Photo by Jonathan “Gorilla” Morton

Mic Check

Eugene’s One Dollar Check pushes the boundaries of reggae

Reggae is not monolithic. Yet — a little like country music, hip hop or punk — stereotypes exist about how reggae should sound, how the music should be played and even how reggae musicians should look and act. Eugene reggae-rock act One Dollar Check tells me they hope to dispel some of these notions with their latest release, Fill the Void

The new recording is the band’s second studio album and the first for Roots Musician Records, a Southern California record label specializing in contemporary West Coast reggae. Partnering with Oregon-based Smile Movement Presents, One Dollar Check is headed for an extensive tour of the Western U.S. The band will celebrate the release of Fill the Void Jan. 19 at WOW Hall. 

One Dollar Check bassist Elijah Constantinescu says a lot of West Coast reggae bands get accused of being just a bunch of white guys playing a style of music popularized on the island of Jamaica. Based on many of Eugene’s most popular bands, it’s tempting to agree. But Constantinescu feels One Dollar Check embraces the culture of reggae while adding enough elements of rock and their own Northwest style to stand apart.

So what’s unique about Northwest reggae? Talking with the band and me at the band’s home in north Eugene, Smile Movement Presents representative Jonathan “Gorilla” Morton calls the Northwest “an island in the continent,” and along with California reggae’s blend of rock, punk and ska, Morton feels you can hear the working class, tight-knit roots of reggae coming out of the Northwest. He also says you can sense “a high level of community support,” something One Dollar Check is grateful to receive in the Eugene/Springfield area. On top of all that, of course, is plenty of ganja.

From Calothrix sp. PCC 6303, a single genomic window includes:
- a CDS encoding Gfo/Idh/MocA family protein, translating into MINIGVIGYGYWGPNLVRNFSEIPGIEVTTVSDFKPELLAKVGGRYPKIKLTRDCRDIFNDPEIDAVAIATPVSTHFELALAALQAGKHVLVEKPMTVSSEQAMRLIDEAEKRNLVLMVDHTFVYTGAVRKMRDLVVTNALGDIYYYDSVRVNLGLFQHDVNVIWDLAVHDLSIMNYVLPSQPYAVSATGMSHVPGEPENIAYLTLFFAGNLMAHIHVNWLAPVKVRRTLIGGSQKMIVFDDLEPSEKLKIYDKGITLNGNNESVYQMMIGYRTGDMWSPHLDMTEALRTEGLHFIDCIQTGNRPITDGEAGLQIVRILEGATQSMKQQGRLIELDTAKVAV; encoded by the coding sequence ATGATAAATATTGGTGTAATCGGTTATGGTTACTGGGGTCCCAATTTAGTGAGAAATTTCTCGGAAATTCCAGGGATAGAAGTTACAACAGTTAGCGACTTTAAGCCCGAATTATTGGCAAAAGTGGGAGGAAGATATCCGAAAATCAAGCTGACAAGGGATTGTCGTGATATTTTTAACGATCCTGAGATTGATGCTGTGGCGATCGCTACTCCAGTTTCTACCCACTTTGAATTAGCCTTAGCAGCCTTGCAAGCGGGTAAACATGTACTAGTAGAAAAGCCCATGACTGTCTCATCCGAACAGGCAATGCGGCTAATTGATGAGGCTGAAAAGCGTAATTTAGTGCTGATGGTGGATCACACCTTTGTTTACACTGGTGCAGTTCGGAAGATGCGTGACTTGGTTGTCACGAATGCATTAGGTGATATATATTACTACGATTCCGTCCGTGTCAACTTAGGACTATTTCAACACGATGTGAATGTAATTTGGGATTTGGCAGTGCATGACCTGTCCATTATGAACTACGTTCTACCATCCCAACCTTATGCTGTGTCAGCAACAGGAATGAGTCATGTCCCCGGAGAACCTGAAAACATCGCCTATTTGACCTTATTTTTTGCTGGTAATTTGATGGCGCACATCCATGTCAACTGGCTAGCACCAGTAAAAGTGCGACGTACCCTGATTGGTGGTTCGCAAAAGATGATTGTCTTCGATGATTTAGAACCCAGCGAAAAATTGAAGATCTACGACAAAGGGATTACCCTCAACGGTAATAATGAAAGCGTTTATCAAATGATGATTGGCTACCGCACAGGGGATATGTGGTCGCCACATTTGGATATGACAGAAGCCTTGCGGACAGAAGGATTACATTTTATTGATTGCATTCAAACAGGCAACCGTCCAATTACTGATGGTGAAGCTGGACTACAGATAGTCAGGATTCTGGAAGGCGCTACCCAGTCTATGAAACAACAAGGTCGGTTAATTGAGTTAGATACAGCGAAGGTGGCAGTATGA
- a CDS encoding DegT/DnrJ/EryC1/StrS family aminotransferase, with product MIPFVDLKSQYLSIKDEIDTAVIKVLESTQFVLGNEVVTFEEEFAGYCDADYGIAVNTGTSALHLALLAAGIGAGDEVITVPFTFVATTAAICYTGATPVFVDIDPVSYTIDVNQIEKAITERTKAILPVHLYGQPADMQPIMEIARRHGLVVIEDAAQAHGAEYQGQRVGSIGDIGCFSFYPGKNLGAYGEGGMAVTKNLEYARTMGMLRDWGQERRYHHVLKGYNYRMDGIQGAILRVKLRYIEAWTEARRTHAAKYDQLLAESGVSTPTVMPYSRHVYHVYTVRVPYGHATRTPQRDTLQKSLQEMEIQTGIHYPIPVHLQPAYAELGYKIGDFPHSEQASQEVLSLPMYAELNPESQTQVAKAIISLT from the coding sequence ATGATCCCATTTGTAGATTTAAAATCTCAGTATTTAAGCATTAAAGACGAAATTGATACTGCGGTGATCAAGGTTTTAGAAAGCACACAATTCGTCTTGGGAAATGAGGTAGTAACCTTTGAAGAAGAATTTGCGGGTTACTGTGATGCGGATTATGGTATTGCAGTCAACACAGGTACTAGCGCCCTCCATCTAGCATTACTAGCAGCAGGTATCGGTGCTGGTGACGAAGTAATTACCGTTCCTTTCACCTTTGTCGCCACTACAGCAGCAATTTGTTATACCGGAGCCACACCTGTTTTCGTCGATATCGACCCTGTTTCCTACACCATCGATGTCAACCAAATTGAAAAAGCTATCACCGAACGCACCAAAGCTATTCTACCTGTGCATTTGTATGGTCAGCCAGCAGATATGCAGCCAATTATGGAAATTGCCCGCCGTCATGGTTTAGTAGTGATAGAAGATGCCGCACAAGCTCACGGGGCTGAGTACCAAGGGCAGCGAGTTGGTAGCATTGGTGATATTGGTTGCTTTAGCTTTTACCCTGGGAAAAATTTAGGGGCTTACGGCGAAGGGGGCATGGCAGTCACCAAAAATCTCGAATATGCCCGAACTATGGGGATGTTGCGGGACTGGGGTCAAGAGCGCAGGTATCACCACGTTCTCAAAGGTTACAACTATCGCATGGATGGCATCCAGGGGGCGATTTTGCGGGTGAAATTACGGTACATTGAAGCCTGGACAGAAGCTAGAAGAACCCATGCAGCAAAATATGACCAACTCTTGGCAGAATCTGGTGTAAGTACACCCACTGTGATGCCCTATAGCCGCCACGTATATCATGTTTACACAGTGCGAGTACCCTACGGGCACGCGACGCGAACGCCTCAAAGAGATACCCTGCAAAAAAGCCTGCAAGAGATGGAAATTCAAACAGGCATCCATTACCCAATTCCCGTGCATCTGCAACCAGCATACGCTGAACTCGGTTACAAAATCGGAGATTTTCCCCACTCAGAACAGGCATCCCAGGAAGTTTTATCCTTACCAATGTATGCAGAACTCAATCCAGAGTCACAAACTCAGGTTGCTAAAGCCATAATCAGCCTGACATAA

Vocalist and lyricist Gared Sanne was first exposed to reggae in Hawaii, where he grew up. Hawaiian reggae is a little too “lovey-dovey” for Sanne’s taste, so he draws from personal inspiration for his music, such as on the track “Blame it On Me.” He says Fill the Void has a “really good balance of emotions,” and that the band had a lot of struggles going into making the record. A tough lineup change saw a founding member leave the group, and Sanne says he recently beat cancer with the help of medicinal cannabis. “Every song has a different formula,” he adds.

The rest of One Dollar Check’s lineup, including Aaron Pierce on guitar and Charles Gallegos on drums, come from Lane County and know each other either from high school or from the local music scene. Outside of reggae, One Dollar Check’s influences range from death metal to rap. Constantinescu says he knew the band would work because they all had a “similar sense of humor.” Recalling their first time playing together, Sanne says simply, “We made up a song and we liked it.”

“I don’t see us as just a reggae band,” Constantinescu says. “We like to pick up the speed,” Gallegos adds, and Sanne says it best: “Music shouldn’t set boundaries.”

One Dollar Check agree they make conscious music, blending personal subject matter with global awareness. The band’s getting noticed around the West Coast and beyond. 

One Dollar Check plays with rising Northwest reggae-rock acts Chiefed and The Resinators 8 pm Friday, Jan. 19, at WOW Hall; $10 advance, $12 door, all-ages. Fill the Void is out Jan. 19 on all online music streaming services,,and wherever else music is sold. 

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